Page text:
AA: With the variety of postings, do you have any favorite blogs, topics, and people on Silver Goggles?
JHA: Everybody on my blogroll and everything I’ve written. I’m proudest of my essay on imperialism and kyriarchy in Avatar: The Last Airbender. I want to write more on macro-issues in steampunk.
AA: You’ve been a speaker at some conventions recently; how did that come about and what were those topics?
JHA: For Steampunk World’s Fair, Ay-Leen knew Whisper Merlot, and she’d already been bouncing around the idea of a panel for social issues in steampunk. This would logically be accompanied by a discussion of non-Eurocentric steampunk for us. I didn’t really expect to be a part of it, but since Ay-Leen and I had already worked on an essay together on this, it made sense. It’s my first con too; previously, I could never find the justification to go out to conventions just to hear people speak, see pretty costumes, and get up to con shenanigans.
WisCon, however, I blame the incredible Deepa D. for making me take advantage of the Carl Brandon Society‘s Con or Bust! fund, specifically for fen of colour. She also got me to sign up for panels. I’d been wanting to go to WisCon for the last few years, and since it was right around the corner from Steampunk World’s Fair, and I was jobless, I saw no real reason to not give it a try. I was on the Politics of Steampunk panel, as well as Strangers Writing Strange Lands, which was about the challenges of writing non-US/Canada settings for US/Canada markets.
AA: And yet another reason for me to regret not being able to make it to the Steampunk World’s Fair last May! What did you think of the convention and what were your favorite highlights?
JHA: It was ridiculously awesome. I did not get to do as much as I would have liked, because that weekend I was nursing a sore throat, leftover from a cold a few days prior. I have depression as well, so interacting in general is hard for me, but the sore throat really did me in. I did, however, get Professor Elemental’s autograph and I got to see his final show! It was hilarious. Meeting wonderful people is also always a blessing, despite my issues. Being able to hang out with Ay-Leen, Jake von Slatt, K. Tempest Bradford, and the wonderful folks from Weird Tales, was so extremely fantastic. I look forward to seeing them again in the future.
AA: It certainly does sound like you’ve met a lot of great people, and I heard that your panels at SPWF were jam-packed full of people for a standing room only attendance. There were also some good photos posted on Flickr. What kind of feedback are you getting from people about the blogs and convention panels?
JHA: Good ones, mostly. Particularly the Social Issues Roundtable, which was a hella lot more popular than RSVPs showed.
AA: Looking at your wish list, if you had unlimited access, time and budget, what is one item you’d leap at to do?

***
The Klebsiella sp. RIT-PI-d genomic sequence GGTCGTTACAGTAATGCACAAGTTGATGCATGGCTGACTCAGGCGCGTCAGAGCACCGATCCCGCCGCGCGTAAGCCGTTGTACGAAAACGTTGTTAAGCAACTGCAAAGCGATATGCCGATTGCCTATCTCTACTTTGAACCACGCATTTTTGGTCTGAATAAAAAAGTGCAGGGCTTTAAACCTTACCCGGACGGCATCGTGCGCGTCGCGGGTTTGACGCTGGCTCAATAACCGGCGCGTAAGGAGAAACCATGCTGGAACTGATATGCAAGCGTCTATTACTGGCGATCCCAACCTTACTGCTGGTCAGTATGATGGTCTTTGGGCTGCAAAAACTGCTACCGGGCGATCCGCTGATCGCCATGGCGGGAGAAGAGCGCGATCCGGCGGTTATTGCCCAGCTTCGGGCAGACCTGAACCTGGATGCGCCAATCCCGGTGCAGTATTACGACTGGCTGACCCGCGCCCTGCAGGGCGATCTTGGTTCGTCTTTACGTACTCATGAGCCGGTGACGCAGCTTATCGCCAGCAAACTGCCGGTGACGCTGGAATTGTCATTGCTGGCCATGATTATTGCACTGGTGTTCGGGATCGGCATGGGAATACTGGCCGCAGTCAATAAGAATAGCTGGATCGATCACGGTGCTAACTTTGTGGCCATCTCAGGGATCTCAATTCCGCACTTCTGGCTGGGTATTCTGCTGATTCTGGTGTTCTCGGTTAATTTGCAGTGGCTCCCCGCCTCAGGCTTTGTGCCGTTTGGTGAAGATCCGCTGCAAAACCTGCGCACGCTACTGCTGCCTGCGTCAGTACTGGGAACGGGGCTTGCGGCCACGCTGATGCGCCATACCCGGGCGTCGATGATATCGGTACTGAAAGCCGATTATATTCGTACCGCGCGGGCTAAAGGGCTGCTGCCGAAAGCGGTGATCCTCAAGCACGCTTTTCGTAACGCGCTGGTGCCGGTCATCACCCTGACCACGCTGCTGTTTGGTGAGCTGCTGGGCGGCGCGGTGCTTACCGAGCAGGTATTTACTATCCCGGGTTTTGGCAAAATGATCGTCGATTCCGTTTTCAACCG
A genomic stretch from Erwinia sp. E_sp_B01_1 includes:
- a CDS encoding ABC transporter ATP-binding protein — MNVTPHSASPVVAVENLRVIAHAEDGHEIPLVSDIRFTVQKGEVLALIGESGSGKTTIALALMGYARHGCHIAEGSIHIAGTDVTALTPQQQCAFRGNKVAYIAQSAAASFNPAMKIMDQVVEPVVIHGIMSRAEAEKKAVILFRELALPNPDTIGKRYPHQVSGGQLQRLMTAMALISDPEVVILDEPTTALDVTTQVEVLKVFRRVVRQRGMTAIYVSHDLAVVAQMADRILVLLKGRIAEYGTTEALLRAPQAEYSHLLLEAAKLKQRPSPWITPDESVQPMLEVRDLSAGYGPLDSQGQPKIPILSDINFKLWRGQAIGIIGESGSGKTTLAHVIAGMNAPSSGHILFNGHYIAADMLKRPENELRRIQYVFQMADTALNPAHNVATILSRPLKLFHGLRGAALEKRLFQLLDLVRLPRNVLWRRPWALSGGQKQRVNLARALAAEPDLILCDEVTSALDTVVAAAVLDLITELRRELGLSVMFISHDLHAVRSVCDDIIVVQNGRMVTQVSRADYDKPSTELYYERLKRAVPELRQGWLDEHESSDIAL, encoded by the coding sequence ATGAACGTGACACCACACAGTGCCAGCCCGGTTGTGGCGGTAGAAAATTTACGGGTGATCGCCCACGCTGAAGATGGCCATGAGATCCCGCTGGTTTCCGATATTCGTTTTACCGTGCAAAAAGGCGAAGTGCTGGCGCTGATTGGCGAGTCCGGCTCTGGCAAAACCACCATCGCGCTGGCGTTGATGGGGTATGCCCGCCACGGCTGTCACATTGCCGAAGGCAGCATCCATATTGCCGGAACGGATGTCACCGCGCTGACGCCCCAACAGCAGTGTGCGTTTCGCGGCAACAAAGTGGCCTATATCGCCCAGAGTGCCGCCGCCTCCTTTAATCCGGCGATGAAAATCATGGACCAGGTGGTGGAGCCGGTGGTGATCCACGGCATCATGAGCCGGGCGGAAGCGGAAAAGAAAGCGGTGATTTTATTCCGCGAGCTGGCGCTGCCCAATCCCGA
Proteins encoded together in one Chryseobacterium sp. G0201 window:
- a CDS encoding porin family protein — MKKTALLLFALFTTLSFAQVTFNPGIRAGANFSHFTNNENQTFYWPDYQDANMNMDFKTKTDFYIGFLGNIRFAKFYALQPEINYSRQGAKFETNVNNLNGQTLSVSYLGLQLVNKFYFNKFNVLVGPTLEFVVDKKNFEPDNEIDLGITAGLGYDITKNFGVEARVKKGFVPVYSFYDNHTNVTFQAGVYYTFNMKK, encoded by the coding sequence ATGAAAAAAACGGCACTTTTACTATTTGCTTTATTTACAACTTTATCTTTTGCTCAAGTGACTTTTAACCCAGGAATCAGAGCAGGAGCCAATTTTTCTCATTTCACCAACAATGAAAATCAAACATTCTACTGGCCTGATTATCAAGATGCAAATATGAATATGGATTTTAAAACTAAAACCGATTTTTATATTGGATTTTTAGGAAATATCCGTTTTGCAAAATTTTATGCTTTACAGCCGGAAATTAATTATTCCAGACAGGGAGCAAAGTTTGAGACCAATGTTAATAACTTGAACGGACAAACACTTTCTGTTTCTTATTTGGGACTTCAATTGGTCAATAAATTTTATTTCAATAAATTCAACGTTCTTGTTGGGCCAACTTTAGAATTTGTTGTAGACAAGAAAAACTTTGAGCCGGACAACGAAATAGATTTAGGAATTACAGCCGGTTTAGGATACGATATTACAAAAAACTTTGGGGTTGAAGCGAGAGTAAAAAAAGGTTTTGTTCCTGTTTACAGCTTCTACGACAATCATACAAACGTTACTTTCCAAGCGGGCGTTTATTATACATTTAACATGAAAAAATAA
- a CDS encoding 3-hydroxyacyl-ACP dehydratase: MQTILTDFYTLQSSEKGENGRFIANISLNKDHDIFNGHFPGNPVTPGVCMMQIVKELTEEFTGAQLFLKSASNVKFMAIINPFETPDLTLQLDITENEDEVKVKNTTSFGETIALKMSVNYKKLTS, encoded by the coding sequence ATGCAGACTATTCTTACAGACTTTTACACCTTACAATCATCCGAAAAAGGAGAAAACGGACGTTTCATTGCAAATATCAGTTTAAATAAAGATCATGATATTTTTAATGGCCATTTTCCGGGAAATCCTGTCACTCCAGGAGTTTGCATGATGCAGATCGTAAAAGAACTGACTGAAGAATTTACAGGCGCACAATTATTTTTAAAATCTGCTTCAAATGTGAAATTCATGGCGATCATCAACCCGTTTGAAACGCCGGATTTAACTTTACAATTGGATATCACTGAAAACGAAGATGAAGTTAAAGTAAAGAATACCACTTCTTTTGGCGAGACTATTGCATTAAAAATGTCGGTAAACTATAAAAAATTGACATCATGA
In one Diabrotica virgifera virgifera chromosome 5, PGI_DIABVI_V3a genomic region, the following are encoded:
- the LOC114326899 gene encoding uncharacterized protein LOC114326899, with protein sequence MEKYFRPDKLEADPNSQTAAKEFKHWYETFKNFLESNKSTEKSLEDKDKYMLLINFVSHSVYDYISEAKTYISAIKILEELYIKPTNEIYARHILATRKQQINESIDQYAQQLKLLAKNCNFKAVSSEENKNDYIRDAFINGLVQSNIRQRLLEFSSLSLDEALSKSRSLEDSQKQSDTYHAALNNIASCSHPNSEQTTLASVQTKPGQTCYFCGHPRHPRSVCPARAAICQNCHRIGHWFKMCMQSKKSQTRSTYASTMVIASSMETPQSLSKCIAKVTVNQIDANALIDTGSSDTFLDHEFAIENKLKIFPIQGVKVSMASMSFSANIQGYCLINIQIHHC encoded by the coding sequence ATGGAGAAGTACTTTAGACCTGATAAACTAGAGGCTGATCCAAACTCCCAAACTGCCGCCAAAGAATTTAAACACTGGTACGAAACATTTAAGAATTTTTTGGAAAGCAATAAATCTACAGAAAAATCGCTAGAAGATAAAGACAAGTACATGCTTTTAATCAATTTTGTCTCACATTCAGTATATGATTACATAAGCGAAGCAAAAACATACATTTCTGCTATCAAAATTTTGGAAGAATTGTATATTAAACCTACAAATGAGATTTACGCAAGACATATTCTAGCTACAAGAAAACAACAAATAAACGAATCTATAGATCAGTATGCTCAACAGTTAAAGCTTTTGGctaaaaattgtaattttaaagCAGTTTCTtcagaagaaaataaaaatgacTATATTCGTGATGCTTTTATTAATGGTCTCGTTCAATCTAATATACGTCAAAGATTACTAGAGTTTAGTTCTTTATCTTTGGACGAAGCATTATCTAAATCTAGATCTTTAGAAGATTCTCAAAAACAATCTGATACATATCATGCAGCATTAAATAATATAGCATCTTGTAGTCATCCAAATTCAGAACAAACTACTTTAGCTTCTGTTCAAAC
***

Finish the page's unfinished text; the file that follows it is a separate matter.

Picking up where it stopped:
JHA: So many things. But I think, most of all, I would travel around the world seeking out local retro-futuristic literary scenes. Learn a lot of languages, maybe, so I can read them in their beautiful, unadulterated forms. Not that there’s anything wrong with English, but the English-language hegemony needs to stop being so self-important.
AA: For the people reading your blog and thinking about writing one of their own, what advice or suggestions would you offer?
JHA: I can only share what I’ve learned from others – Set boundaries and rules, and stick by them. Your blog is your space; you don’t have to deal with freedom of speech shills from trolls who are only out to silence you. If you are talking from a specific context, tell your audience first, because otherwise someone is going to misconstrue something somewhere. If your topics are quite specific and require background reading, prepare a list of links for your audience to read at their leisure so you don’t have to keep answering questions.
AA: Aside from Silver Goggles, what other steampunk things are you involved with?
JHA: I write stories. Sometimes I write non-fiction.
AA: I just read your story, Between Islands, after I saw a link on Beyond Victoriana and thoroughly enjoyed it. I’m already looking forward to further adventures with those characters. Looking beyond Silver Goggles, what are your interests outside of steampunk?
JHA: Thanks again! I don’t have a lot of interests outside steampunk per se; a lot of them factor into steampunk a great deal. I’m a huge fan of scifi/fantasy in general. I make a mean chocolate cake. Every November, I do NaNoWriMo. Like most normal people, I like movies and music. I’m heavily invested in anti-racism (obviously), feminism, and disability (particularly mental health), all of which become part of intersectionality.
AA: Do you find any overlap or influence of those other interests with your steampunk writing and blogging?
JHA: Always. That’s how I do what I do.
AA: Thank you for sharing your thoughts with us today. Are there any final words you would like to add?
JHA: Hi! /winslow
Kevin Steil is the creator of the steampunk news and information resource website, Airship Ambassador, the annual month-long global blogathon, Steampunk Hands Around the World, and is the curator of the online Steampunk Museum. He has been a guest and speaker at a number of conventions, contributed to several books, and has consulted for national media programs and events. He can also officiate your wedding!